Even though the Financial Times positions itself as the saner, more measured reporter on Brexit matters compared to the rest of the UK press, it nevertheless carries the water in a major way for the UK financial services industry. For instance, we’ve noted that it has published articles that were a bit too obvious media plants by bank industry lobbyists, not just by virtue of clearly reporting on them as a wish list, but also by the failure to point out that the demands were wildly out of touch with reality.
The latest demonstration of how the UK remains in deep denial about how weak a hand it has in negotiating Brexit is the widespread screeching over a completely predictable EU requirement, that Euro-clearing either take place on the Continent or if it stays in the UK, it must be subject to EU rules. But you’d never discern that from the screechy Financial Time headline, Brussels set for power grab on London euro-clearing, or the copy. From the article:
Brussels is rushing out proposals to impose EU control on the City of London’s lucrative euro-clearing market, forcing UK operators to either relocate or be policed by European authorities.
In a provocative regulatory salvo fired as Brexit talks begin, the European Commission is preparing to issue legislative proposals in June that would heavily restrict London’s ability to host one of its flagship financial businesses.
The powerplay by the commission will be a setback for London, which fought hard for six years to fend off French-led attempts to relocate euro clearing to the single-currency area. Although French and German finance ministers have warned that Brexit makes London’s euro-clearing dominance unsustainable, this hasty intervention goes further, threatening a legal fait accompli to enshrine location restrictions even before Britain leaves the bloc.
The authors do calm down and describe some of the scope of the likely changes later in the piece. For instance:
There is lively debate in Brussels over the proposal due in June and the precise way to hand powers over clearing supervision to central banks and the European Securities and Markets Authority, the EU markets watchdog.
Officials are considering a system of thresholds to determine if a non-EU clearing house should face increased European oversight or other measures, according to people familiar with the debate. This could allow current EU-US agreements to remain unscathed, if transatlantic activity does not change significantly.
Clearing houses handling bigger volumes of EU business would at a minimum be subject to more intrusive EU supervision, including access to data so that European authorities can monitor risk. This may cover smaller operators in London.
This development should come as no surprise. The pink paper mentions in passing that France tried to get Euroclearing moved to Europe a few years back. What it failed to state is that the ECB joined this suit (puts a rather different spin on things, no?) and that the reason that France and the ECB lost that fight is that the European Court of Justice ruled that the ECB could not discriminate against an EU member. No EU membership and the old plan is back on.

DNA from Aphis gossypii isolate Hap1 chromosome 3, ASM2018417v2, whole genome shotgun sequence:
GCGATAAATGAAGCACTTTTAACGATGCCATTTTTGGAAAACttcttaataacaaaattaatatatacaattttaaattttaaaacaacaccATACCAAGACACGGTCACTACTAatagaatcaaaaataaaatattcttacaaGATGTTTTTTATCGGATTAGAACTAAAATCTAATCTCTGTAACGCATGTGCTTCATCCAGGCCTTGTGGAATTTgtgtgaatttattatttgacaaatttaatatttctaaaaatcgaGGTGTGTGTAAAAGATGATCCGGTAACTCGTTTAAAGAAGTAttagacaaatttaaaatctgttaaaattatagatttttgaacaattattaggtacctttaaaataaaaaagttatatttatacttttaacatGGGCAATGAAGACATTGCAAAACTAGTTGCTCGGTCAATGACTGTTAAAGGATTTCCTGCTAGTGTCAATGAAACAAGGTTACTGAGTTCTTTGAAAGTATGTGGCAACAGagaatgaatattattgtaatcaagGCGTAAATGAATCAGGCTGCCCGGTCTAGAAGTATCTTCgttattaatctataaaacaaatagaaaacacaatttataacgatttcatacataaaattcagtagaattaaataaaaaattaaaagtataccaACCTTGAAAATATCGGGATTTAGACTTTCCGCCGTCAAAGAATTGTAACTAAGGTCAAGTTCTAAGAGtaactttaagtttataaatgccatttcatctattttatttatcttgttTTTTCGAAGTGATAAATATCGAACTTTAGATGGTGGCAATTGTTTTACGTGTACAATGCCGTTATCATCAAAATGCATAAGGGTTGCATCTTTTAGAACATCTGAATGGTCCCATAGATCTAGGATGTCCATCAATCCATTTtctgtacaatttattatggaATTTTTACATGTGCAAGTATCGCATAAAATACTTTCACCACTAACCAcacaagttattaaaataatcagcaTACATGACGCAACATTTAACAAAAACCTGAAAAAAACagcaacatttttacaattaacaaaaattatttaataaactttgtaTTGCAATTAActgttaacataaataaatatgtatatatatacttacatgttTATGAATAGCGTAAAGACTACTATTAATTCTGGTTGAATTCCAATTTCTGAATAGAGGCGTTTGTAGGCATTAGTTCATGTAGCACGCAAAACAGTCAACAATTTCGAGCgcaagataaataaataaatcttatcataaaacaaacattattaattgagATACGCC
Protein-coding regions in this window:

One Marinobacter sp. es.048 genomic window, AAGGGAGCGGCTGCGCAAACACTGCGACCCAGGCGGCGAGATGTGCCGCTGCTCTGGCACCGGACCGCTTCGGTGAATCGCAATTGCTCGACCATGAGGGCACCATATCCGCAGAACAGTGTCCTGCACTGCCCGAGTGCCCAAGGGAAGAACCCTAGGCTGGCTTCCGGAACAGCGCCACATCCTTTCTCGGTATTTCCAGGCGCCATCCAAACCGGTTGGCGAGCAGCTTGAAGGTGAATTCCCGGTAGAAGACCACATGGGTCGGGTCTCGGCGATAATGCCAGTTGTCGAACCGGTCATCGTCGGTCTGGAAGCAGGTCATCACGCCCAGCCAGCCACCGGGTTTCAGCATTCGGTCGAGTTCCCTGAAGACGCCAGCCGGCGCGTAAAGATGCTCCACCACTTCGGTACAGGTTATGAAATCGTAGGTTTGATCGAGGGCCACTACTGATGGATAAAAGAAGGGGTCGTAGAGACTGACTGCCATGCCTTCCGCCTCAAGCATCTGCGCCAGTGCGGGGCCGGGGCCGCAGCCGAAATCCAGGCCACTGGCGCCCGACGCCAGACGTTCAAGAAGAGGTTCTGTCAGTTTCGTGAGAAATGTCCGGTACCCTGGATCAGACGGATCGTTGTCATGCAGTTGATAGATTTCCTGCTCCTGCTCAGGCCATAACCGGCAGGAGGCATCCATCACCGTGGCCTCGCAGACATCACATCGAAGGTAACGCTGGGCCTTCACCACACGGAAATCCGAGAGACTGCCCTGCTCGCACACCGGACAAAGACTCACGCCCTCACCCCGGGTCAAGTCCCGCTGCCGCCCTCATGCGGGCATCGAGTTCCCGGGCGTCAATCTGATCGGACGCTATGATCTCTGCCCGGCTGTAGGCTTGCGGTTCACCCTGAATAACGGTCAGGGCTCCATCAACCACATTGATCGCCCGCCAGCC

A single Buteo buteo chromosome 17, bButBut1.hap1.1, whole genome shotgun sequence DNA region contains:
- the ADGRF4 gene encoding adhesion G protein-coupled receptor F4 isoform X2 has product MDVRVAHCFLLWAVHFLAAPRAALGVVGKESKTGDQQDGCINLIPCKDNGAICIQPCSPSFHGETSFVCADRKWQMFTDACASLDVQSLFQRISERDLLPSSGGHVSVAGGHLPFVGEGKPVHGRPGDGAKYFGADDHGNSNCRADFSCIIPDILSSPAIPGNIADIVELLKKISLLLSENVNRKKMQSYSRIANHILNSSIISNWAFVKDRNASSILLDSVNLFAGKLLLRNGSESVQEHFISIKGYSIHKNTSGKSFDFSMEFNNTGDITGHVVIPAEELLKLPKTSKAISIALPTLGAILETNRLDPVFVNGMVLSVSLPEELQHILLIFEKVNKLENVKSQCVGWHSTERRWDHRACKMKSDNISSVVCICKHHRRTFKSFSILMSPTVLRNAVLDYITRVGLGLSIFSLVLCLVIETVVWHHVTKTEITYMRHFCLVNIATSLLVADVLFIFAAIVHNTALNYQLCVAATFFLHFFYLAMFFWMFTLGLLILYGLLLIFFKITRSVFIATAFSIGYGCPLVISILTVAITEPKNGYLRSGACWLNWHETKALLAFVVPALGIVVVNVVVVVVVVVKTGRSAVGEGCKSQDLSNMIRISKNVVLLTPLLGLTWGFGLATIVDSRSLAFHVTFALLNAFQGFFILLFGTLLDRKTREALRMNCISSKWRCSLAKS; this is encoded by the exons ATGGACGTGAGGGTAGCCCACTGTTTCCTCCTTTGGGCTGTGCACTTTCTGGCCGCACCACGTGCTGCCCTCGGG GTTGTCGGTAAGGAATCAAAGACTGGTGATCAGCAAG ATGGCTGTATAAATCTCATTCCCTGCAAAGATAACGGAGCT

Demanding that Euroclearing be relocated or at least EU regulated is completely reasonable. It is the ECB that will bear the bailout risk of a failure of any Euroclearing bank. The US requires banks that clear dollars to have those operations regulated here, with most foreign banks having a New York branch to achieve this end and the dollar clearing taking place through that entity.
The Europeans are being prudent to move quickly. Given that it is becoming more and more obvious (as we pointed out from the get-go) that there is a very large gap between the UK and EU negotiating positions, the odds of a disorderly Brexit are not trivial. However, financial firms with London operations have been making contingency plans as soon as they got over the shock of the Brexit vote, such as getting additional foreign licenses and scoping out office space in EU cities. The faster the Eurocrats put these plans in motion, the more time the affected firms will have to assess their options and adjust.
The stakes are not trivial. While the “€850 billion daily” figure sounds ginormous, it consists overwhelmingly of the notional value of derivatives, which is vastly larger than the economic value of those agreements. This is a better rough and ready metric:
A report by EY late last year estimated that there could be 83,000 related job losses in London over the next seven years if euro clearing was forced out of the City.
A less stringent alternative is to make this formal “location policy” mandatory only if the UK is unwilling to accept EU regulatory conditions, such as acceptance of its rule book and extraterritorial oversight.
An open question is how many front office jobs might follow a back-office relocation. The banks themselves might not feel the need to move anything more than supervisory personnel over, but one would expect that some third-party technical experts who would be well paid might wind up relocating as well.
For Brexit fans, this shows clearly that the sales pitch that the UK would regain national sovereignity was a Big Lie. The UK is a small open economy. If it is to export to other countries, it needs to comply with their regulations. The alternative is to become much more like an autarky, which given the size of the UK’s import and export sectors, would mean a vastly smaller GDP, imposing a big fall in the standard of living and losses in wealth upon UK citizens. But the current strategy, and it will probably work with the heavily-propagandized British public for quite a while, is to blame evil Eurocrats rather than reckless, opportunistic UK pols.